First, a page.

Cybernetic augmentations, generally known as cyberware, and Neurochips granting advantages on the battlefield are the essence of the characters. But nothing comes for free! Each piece of cyberware may increase the vulnerability of the character to Cybershock, crossing of the border beyond which our characters are no longer human. Depending on the situation humanity tests can be made every turn. A failed test increases the level of Cyberpsychosis and crossing the limit will turn the character into a mindless drone. The resistance to Cybershock is based upon a character’s Mental Skill which is given on each card and varies between characters.


The game is played on a board constructed from the modular square tiles. This creates the interior of the Nakamura corporate tower that is under attack by its rivals. The characters are moved using large squares on the board. This eliminates the need to measure distance when moving and fighting thus quickening the pace of the game and to avoid misunderstandings. Each room presents a specific tactical situation that influences the characters placed on it.


All important information is placed on cards so that you don’t need to check the rulebook all of the time. Character, equipment, cyberware and mission cards have all the descriptions and modifiers you need to play the game. This way all of the important information is always at hand and presented in an attractive form. Also the well-developed Cyberwarfare aspect is also based on cards.

The rules do not use dice; instead the testing mechanics are based on cards that we call CanDo with a value that influences the final result of the test. The numerical value also defines the location of a hit or additional effects related to the test.


What makes HINT so unique is the division of events between those that happen in the real world (on the board) and those that take place in the virtual cyber world. Both influence one another and an advantage in the cyber world grants a significant bonus to actions that take place in reality. Hacking terminals, attacking enemy tactical networks and characters, uploading viruses and many other actions are performed using mechanics similar to card games.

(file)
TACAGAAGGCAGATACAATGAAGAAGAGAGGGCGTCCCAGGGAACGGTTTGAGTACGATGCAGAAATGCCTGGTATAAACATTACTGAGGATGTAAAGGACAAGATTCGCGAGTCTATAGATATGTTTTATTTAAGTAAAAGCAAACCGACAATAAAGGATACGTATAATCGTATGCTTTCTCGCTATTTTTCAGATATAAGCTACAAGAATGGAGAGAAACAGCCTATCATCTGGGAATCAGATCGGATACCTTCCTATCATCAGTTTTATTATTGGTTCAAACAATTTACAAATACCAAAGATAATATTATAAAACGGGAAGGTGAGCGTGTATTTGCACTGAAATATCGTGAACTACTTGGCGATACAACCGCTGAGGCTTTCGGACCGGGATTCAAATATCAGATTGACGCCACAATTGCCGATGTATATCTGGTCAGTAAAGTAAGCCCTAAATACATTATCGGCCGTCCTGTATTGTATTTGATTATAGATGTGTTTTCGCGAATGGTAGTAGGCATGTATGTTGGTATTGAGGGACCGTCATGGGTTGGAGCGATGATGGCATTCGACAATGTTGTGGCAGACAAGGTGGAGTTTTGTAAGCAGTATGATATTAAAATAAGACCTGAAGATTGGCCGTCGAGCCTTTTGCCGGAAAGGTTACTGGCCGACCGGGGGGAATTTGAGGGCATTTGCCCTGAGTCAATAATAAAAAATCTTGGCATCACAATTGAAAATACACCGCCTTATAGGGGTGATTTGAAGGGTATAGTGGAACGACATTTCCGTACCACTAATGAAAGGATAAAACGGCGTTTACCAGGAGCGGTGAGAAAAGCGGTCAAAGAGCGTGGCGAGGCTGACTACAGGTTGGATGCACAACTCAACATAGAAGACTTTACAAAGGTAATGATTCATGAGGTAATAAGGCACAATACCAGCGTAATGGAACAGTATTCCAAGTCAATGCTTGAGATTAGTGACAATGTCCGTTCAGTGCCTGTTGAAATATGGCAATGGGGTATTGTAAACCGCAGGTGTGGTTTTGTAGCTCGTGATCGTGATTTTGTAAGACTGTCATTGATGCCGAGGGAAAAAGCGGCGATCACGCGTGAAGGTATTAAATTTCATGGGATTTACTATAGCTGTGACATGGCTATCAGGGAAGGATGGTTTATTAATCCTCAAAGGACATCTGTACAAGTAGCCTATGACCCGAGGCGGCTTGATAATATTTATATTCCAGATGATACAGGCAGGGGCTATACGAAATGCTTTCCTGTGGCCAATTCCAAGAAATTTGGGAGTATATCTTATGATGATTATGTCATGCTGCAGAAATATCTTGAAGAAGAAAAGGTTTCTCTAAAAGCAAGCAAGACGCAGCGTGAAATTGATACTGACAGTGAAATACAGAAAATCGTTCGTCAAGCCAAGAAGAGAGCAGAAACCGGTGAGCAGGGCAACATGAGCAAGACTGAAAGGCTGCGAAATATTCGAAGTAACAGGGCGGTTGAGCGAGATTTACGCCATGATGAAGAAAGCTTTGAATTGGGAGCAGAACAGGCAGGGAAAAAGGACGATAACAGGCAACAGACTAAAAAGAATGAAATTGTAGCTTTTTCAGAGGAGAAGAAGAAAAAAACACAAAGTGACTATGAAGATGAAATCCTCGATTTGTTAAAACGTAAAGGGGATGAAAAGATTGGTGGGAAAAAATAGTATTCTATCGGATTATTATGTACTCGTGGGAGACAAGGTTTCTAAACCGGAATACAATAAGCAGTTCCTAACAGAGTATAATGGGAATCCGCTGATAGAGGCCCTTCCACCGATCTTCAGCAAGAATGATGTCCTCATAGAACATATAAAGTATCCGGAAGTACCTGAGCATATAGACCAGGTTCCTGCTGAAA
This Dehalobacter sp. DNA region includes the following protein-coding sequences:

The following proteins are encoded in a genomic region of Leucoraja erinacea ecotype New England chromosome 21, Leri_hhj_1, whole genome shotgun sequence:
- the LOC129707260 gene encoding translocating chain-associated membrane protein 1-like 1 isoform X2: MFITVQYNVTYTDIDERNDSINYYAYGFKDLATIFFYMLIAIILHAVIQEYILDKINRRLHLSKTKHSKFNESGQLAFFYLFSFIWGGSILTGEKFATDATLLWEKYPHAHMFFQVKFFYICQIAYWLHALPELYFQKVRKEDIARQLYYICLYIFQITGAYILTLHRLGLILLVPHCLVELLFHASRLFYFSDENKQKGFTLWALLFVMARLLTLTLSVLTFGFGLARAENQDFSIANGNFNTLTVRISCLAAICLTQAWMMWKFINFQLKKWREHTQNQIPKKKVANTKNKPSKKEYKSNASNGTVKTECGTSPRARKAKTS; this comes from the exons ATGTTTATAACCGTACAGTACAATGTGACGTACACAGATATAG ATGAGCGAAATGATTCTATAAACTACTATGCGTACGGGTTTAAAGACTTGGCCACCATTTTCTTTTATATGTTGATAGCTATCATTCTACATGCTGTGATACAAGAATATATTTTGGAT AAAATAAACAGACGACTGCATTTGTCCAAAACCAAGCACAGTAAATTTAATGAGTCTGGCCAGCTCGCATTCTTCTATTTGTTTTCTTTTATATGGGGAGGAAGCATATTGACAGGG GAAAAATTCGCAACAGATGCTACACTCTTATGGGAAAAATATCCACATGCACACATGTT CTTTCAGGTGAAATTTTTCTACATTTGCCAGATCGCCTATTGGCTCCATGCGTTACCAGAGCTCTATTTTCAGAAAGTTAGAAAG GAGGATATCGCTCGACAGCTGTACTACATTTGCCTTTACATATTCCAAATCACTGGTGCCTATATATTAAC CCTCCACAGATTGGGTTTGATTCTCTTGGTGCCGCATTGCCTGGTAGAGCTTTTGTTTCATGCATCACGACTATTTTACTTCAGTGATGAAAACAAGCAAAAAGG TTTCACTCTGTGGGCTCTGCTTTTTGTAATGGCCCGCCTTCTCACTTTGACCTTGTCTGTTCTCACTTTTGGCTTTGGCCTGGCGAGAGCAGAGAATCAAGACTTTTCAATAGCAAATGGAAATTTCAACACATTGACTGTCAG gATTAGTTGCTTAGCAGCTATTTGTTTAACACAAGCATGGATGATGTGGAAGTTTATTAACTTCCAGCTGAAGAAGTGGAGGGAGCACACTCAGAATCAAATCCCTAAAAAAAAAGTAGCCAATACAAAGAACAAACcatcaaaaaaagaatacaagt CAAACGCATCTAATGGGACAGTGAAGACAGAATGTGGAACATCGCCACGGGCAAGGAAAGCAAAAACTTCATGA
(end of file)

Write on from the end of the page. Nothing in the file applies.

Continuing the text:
Game mechanics are fairly easy as we wanted to achieve a perfect balance between a fun game and rules that enable a lot of tactical possibilities. The basic rules are easy to learn but the possibilities of their use grow significantly in combination with the characters’ skills and capabilities of equipment. The characters do not have predefined characteristics (like attack, defence, intelligence etc.). We assume that such professionals will always hit a stationary target while shooting from a standing position. The characters are defined by their basic Physical and Mental Skills and modifiers, which make it easier or more difficult to perform some tasks. These modifiers result from their skills, special training or cyberware and other equipment.


21 Highly detailed 32mm metal miniatures

5 Übermensch gang – Tomo Kosuda, Harvey Scott, Shoko Takayama, Shinsu Oneda, Yuko Oneda
5 Nakamura Corporation team – Yukio Nakamura, Lupu Reck, Tetsuo Kenji, Werner Kube, Markus Hoffman
11 Nakamura Defence system – AI Avatar, 5 x Muramasa Drones,
5 x Masamune Drones
over 200 cards
13 character ID cards
86 Cyberwarfare cards
60 weapon and equipment cards
40 CanDo cards
4 x Terminal cards
16 x game board tiles, double sided 8” x 8”
2 x Tactical Network cards
21 x doors with plastic stands
over 300 markers and tokens
plastic bases for miniatures
Mission book